The potentially deadly “flesh-eating” disease named leishmaniasis is rapidly spreading in Syria, caused by the sand flies feeding on the corpses dumped in the streets by Daesh (aka, ISIS, ISIL), the head of the Kurdish Red Crescent told Rudaw news.
“As a result of abominable acts by ISIS that included the killing of innocent people and dumping their corpses in streets, this is the leading factor behind the rapid spread of Leishmanisis disease,” said Dilqash Isa.
Leishmaniasis is a parasitic disease that is caused by infection with Leishmania parasites, which are spread by the bite of phlebotomine sand flies. There are several different forms of leishmaniasis in people. The most common forms are cutaneous leishmaniasis, which causes skin sores, and visceral leishmaniasis, which affects several internal organs (usually spleen, liver, and bone marrow), according to CDC.
“Cutaneous leishmaniasis (CL) is endemic in many of the poorest countries of all continents. “Aleppo boil” is one of the recognised names given to this disease in the medical literature. Although CL used to be well-controlled and well-documented in Syria, its incidence has dramatically increased since the beginning of the war,” said a report.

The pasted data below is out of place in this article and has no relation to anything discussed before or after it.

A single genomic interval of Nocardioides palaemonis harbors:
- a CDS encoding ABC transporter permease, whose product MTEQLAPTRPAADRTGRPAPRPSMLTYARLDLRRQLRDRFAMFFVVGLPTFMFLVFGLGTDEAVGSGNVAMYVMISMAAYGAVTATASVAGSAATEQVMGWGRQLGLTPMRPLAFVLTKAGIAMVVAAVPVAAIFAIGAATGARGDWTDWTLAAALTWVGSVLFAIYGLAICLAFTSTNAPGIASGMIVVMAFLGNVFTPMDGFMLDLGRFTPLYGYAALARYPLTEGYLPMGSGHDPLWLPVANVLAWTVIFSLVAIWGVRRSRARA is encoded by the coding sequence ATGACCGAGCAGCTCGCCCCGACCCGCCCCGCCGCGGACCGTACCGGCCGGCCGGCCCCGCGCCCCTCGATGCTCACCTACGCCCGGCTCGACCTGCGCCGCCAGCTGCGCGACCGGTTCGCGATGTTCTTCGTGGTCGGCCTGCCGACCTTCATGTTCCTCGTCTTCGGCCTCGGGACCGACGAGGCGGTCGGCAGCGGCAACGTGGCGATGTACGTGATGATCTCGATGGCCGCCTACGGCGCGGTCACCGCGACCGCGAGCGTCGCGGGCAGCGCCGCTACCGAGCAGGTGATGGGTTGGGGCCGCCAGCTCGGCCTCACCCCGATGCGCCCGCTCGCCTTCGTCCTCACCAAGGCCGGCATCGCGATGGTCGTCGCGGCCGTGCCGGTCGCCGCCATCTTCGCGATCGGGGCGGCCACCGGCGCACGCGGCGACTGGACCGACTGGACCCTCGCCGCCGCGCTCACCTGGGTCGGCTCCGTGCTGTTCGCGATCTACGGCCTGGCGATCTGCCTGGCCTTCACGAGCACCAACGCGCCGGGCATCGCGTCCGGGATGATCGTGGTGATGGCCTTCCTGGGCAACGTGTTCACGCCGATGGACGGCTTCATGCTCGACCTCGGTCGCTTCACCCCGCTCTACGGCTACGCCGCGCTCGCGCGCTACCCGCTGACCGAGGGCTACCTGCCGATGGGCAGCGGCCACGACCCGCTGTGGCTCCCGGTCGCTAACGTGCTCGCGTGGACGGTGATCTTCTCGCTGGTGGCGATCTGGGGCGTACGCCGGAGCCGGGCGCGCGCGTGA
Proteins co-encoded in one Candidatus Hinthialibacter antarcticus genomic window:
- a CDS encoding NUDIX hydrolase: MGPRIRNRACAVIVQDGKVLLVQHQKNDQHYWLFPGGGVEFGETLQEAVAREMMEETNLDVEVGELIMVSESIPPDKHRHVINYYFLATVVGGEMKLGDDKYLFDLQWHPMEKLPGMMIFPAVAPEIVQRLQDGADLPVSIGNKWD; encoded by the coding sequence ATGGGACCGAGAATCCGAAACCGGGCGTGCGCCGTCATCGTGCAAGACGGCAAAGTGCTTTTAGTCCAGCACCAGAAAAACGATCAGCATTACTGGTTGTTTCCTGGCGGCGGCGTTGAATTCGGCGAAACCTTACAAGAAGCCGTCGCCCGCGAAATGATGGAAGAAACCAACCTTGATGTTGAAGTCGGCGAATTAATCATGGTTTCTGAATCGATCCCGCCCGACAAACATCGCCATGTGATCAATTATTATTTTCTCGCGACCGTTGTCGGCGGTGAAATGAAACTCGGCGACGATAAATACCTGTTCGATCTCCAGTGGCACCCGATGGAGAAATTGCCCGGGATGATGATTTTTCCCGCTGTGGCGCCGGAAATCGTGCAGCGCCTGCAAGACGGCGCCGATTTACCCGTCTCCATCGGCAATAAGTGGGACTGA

“Currently, an outbreak has been observed due to the war in Syria and the lack of measures to combat the disease, particularly in the besieged and medically underserved areas. New publications from the Ministry of Health reveal shocking statistics. There was an incidence rate of 53,000 cases in 2012 and 41,000 cases were reported in the first 2 quarters of 2013 (13). According to a recent telephone conversation with the head of the Leishmaniasis Centre in Aleppo (Dr. Ahmad Jatal, personal communication), 22,365 cases were reported in the previous year in Aleppo alone.”
Leishmaniasis Association in Syria
The symptoms of leishmaniasis are skin sores which erupt weeks to months after the person affected is bitten by sand flies. Other consequences, which can manifest anywhere from a few months to years after infection, include fever, damage to the spleen and liver, and anaemia.